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Predicting the Markets of Tomorrow : A Contrarian Investment Strategy for the Next Twenty Years Hardcover – Bargain Price, March 2, 2006
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From Publishers Weekly
Copyright © Reed Business Information, a division of Reed Elsevier Inc. All rights reserved. --This text refers to an out of print or unavailable edition of this title.
From the Back Cover
"What investment strategies have worked over the past forty years? Ask this man."
"You ignore his message at the risk of your own future wealth. His trailblazing research suggests new ways to invest."
Kiplingers Personal Finance Magazine --This text refers to an out of print or unavailable edition of this title.
Top Customer Reviews
1. When calculating returns from any investment strategy, it is essential to focus on the real return, after accounting for inflation.
2. Approximately two hundred years of stock market data (1809-2004) show that real returns have been highly erratic, especially when analyzed over periods of a few years or less.
3. However, when one calculates returns using overlapping periods of 20 years, they become much smoother. Stocks have rarely lost value over a 20 year period.
4. There are probably some underlying factors that cause returns to be smoother over 20 years. O'Shaughnessy suggests two. First, many investors don't really get started saving and investing until their mid 40s, giving than about 20 years to accumulate assets before retiring. Second, retirement at 65 together with a life expectancy of 85 suggests retirements (and asset depletion cycles) that last about 20 years.
5. If one decomposes the 20 year average returns of the S&P into the returns of the growth and the value stocks that comprise the S&P, these two groups have tended to move out of cycle with each other. Growth stocks occasionally have produced the higher return, as they did in the 1980s and 1990s. More often, value stocks have outperformed value stocks.
6. The returns of these three groups (S&P, Growth, and Value) all seem to revert to their mean rates of return.Read more ›
I didn't find much to challenge my view. The author's argument seems to be based entirely on reversion to mean, without any consideration of current valuations (P/E, Price/Book, Price/Sales) of the different market segments.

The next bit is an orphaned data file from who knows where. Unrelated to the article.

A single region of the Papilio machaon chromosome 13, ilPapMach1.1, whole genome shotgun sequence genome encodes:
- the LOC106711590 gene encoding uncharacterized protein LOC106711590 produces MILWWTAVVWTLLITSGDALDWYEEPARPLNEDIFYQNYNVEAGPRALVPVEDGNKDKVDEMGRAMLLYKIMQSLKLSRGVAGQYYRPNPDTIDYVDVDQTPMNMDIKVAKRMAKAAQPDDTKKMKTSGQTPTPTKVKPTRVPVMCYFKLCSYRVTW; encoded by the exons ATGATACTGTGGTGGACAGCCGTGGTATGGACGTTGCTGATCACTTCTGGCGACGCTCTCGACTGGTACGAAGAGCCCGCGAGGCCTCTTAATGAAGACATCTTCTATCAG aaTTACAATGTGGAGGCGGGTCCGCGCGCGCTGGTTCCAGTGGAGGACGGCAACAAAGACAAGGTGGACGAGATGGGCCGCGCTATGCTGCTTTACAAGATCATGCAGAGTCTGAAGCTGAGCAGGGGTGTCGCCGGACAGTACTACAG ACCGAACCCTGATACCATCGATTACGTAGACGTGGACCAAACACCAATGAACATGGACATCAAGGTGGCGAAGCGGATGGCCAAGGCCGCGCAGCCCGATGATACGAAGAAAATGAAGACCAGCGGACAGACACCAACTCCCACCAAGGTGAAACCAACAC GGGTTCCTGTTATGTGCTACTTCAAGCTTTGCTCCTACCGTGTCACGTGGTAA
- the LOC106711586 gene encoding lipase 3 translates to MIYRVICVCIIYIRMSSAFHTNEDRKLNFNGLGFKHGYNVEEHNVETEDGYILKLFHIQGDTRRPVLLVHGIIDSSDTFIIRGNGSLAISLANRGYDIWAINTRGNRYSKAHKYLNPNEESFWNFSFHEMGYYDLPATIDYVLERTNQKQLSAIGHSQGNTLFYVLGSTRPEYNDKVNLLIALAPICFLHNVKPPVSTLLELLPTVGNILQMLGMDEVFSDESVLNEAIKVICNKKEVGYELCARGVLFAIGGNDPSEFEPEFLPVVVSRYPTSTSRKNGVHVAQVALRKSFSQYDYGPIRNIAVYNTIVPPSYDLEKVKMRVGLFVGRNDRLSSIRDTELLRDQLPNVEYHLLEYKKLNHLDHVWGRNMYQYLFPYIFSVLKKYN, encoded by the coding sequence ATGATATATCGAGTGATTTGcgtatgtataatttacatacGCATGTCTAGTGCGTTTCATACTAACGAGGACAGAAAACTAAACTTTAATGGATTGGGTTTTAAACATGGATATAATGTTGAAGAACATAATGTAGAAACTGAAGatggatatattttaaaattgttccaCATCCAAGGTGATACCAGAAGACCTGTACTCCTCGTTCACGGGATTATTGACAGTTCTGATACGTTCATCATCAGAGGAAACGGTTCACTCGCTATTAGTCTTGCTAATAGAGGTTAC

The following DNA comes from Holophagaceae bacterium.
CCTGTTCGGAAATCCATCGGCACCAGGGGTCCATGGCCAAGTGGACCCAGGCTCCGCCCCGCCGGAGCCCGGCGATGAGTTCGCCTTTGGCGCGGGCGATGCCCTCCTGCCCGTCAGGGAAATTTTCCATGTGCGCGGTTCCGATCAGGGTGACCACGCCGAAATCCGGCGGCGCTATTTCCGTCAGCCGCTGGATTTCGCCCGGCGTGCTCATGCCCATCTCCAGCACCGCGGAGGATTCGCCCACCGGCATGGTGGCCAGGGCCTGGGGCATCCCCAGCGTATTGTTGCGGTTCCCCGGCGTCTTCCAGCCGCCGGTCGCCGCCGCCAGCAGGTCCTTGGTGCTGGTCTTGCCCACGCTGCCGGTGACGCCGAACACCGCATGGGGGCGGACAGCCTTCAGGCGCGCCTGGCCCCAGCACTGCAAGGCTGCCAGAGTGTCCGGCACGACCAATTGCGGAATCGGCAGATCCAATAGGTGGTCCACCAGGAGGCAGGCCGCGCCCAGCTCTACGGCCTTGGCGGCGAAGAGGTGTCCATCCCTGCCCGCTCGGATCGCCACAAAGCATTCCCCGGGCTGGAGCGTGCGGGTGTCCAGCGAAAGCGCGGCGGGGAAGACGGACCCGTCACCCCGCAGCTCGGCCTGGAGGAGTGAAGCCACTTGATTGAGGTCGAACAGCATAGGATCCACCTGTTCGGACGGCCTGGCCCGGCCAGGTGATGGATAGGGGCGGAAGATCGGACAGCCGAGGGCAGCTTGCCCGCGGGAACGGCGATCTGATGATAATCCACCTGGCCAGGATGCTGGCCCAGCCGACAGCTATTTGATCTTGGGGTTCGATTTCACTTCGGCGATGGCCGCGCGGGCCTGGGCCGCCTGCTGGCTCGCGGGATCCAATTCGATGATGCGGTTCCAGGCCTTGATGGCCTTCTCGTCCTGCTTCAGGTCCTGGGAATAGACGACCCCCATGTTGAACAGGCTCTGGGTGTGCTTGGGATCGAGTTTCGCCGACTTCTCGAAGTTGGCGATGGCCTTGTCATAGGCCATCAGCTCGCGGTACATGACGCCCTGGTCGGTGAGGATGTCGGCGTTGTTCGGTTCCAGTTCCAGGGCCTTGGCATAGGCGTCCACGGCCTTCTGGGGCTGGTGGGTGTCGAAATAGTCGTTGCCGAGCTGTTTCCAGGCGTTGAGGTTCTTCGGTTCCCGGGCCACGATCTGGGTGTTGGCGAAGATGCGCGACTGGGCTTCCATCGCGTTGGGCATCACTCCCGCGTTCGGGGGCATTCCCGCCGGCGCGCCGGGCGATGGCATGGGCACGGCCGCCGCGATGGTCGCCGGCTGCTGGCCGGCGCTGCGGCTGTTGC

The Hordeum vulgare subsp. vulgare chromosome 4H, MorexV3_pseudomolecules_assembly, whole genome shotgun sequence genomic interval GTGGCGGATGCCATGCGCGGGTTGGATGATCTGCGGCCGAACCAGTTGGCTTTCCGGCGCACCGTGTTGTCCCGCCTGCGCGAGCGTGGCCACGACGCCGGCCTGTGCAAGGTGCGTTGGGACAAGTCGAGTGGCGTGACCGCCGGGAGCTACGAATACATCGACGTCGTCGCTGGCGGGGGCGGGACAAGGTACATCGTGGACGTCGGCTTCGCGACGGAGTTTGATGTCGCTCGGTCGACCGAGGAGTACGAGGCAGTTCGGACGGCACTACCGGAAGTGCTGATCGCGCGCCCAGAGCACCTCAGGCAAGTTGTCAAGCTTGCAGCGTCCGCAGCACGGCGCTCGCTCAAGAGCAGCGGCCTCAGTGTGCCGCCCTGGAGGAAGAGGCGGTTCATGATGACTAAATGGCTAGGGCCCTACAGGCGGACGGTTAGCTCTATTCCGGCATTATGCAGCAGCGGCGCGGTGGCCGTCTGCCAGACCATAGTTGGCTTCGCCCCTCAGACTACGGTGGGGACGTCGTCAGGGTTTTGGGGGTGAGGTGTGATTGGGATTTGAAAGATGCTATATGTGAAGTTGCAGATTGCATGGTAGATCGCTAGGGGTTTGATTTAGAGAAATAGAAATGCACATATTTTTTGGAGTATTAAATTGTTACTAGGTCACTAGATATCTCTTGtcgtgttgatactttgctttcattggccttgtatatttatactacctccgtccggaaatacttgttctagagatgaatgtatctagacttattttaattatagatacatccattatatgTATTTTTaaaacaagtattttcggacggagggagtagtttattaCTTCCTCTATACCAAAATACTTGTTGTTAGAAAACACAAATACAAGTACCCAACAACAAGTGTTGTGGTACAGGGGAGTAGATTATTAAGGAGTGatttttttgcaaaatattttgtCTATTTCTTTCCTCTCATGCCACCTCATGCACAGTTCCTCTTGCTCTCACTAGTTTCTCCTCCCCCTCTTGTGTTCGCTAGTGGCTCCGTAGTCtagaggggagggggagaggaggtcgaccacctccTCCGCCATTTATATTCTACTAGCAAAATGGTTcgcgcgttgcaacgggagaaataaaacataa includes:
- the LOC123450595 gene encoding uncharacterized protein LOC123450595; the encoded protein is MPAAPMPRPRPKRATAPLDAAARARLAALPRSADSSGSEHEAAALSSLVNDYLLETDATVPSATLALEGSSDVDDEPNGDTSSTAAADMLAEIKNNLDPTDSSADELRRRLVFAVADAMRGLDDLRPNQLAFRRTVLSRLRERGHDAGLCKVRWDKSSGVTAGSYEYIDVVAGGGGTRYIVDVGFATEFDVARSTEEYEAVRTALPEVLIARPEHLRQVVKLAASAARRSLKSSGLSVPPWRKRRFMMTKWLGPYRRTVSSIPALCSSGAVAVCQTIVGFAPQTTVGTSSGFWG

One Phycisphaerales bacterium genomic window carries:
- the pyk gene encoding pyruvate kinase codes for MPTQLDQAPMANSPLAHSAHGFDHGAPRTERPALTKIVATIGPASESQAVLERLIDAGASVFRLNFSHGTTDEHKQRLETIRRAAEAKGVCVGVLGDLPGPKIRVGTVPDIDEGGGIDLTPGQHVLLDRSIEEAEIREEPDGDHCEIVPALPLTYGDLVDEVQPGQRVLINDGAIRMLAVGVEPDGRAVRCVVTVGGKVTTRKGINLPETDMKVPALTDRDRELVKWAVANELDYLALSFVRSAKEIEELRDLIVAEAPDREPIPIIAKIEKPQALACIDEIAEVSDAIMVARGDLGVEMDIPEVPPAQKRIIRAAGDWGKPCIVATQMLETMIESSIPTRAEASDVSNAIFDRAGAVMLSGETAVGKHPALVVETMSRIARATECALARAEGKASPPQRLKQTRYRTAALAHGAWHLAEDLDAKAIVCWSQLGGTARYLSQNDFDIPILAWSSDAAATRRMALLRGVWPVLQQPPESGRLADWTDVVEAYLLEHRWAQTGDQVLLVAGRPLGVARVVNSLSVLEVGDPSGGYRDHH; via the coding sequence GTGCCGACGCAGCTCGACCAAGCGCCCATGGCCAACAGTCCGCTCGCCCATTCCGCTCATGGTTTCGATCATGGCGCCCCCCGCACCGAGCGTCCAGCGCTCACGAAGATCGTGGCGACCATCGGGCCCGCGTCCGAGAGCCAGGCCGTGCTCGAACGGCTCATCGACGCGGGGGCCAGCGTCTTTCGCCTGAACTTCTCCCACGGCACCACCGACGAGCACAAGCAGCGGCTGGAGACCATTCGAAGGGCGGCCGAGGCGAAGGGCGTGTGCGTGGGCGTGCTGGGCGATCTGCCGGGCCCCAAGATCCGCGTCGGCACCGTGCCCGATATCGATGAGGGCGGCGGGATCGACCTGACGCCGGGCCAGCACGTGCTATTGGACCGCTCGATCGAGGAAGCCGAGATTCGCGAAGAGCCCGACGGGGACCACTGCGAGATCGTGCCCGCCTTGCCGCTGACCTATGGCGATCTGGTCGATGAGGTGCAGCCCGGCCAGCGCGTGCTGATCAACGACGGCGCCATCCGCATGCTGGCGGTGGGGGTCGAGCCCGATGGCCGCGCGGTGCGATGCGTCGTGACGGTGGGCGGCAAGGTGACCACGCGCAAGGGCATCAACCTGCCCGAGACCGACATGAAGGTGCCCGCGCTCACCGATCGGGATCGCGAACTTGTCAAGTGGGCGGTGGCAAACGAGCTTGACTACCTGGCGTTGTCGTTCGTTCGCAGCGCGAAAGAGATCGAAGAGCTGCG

Two aspects raise the specter of data mining. First, the reversion analysis is based entirely on 20-year rolling data, but the grounds for picking 20 are thin. He says it's a typical holding period, but so are 10 and 25; I see no curiosity displayed whether the results would hold if different periods were used. Second, the stock picking rules laid out in Chapter 8, singled out for praise by another reviewer, give the appearance of having been selected from thousands of possible rules. I can't tell if these were previously published and have worked since then, but the backtesting is ALWAYS spectacular, and if enough rules were tried then the success of these was just random chance.
The author's portfolio recommendations are all domestic equity, and compared to a strawman historically bad allocation. Bonds are ultimately dismissed, although the chapter devoted to them contains some good information. REIT's, international investing, and commodities are skipped over in favor of advice to hire an advisor (which the author happens to be).Read more ›
Most Recent Customer Reviews
Thorough research done by O'Shaughnessy and his team, yet the predictions that came out of this research is average at best.Published 14 months ago by ara g chilingerian
In 1970 someone wrote a book how to invest all your money in 1 day - buy a spider S&P 500. This book adds, sell 30% of SPY and but a russell small-cap index etc. Read morePublished on October 3, 2013 by Melvin Rappaport
Most of the book's recommendations don't fit it's claim to "contrarianism". O'Shaughnessy prefers small cap to large. For large caps he recommends value over growth. Read morePublished on November 10, 2012 by Gderf
1. According to the OECD by 2030 the number of people over sixty five across the developed world will increase by 89 million, while the working adults will decrease by 34... Read morePublished on December 6, 2008 by Golden Lion
I love having numbers to back things up. I do. O'Shaugnessy delivers in spades. His opinions include some guesswork, but also thousands and thousands of checked... Read morePublished on July 30, 2008 by Noah Gibbs
James P. O'Shaughnessy is a recognized authority on quantitative investing and something of a financial media star. Read morePublished on April 13, 2007 by Rolf Dobelli
I wish I could have paged through this book before I got it. Based on the title, I was hoping that the book would discuss economic developments, new markets, new theories, or new... Read morePublished on October 19, 2006 by Befragt